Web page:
Back to Basics: Brining

I’ve been telling people to brine chicken for as long as I’ve known my dear friend K.

She first introduced me to brining meats at her annual Christmas soiree. I still remember the way I felt when I sank my teeth into what was probably the best roast chicken I’ve ever had to date – the skin was crisp and golden and the meat was so juicy that my tastebuds sent signals to my mind to blurt “I’m not leaving your house until you tell me how you made this.”

She laughed, said “Brined chicken and lots of butter,” and gave me the recipe. I left just before dawn only becuase we were busy talking the night away and making it very clear (albeit with a slur) that this friendship feels transcendental to us both – kind of like how we both feel about brining meats.

Here’s why:

Two very important reasons to start brining today – flavour and texture.

Cooking forces the internal juices out of the meat. When you steep it in a savoury bath beforehand, the salt in the brine will help relax the protein strands in the meat while retenting the moisture in it. It’s kind of like giving the meat a really tasty deep-tissue massage.

What do I brine?

So far I’ve only been brining chicken and turkey, but the internet tells me that you could do it with any piece of drier or leaner meats like turkey, a rack of ribs or even shrimp. Will update once I get around to brining these.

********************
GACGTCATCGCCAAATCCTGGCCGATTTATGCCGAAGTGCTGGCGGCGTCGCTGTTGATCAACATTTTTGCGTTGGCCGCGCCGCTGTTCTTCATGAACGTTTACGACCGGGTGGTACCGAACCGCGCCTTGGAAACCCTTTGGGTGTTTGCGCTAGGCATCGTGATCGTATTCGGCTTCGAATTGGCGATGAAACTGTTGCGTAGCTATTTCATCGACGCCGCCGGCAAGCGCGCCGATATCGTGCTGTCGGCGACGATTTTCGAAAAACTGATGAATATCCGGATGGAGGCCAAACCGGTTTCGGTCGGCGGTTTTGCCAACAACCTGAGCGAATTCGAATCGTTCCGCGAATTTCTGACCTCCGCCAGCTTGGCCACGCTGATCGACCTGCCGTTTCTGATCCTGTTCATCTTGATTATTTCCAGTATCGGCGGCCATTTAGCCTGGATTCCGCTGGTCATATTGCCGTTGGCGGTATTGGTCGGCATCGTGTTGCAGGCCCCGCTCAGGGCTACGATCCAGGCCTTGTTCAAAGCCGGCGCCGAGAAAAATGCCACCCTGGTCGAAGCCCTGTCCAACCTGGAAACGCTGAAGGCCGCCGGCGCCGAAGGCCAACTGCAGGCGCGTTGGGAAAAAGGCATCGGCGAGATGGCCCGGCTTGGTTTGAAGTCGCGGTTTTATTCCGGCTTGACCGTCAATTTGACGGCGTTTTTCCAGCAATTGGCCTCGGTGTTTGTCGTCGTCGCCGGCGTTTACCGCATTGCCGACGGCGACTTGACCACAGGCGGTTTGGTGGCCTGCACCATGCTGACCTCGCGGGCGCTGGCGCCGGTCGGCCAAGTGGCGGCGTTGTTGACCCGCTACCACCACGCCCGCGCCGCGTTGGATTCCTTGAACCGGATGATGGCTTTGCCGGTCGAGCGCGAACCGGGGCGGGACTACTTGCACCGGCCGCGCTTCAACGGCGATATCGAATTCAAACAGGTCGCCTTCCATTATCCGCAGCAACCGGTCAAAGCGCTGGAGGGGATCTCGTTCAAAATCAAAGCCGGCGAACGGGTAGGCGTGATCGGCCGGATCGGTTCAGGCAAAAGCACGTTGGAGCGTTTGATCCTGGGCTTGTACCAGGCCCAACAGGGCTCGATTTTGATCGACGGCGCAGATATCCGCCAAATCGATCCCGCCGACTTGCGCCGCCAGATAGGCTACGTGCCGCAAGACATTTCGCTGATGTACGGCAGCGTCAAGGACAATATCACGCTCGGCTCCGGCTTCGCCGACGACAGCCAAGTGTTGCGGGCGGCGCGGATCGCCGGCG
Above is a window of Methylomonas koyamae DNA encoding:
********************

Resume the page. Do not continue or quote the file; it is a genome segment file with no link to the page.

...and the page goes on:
How do I do this?

What I usually do is dissolve 1/4 cup of salt, a tablespoon of sugar in 1 litre of warm water and then submerge a whole chicken in there once it has completely cooled before letting sit in the fridge overnight. If I’m making chicken breast, I’d let it sit in the brine for about an hour else the texture gets a little too mushy. When the mood strikes, I’ll add some aromatics like black peppercorns, lemon peel, bay leaves – whatever I have in my kitchen that I feel might give the chicken an extra boost of flavour, basically.

Once the meat has been brined, I take it out of the brine, give it a little rinse to remove any surface, pat it dry and let it come down to room temperature before cooking it however I want.

Are you with me on #TeamBrine? Let me know in the comments below.


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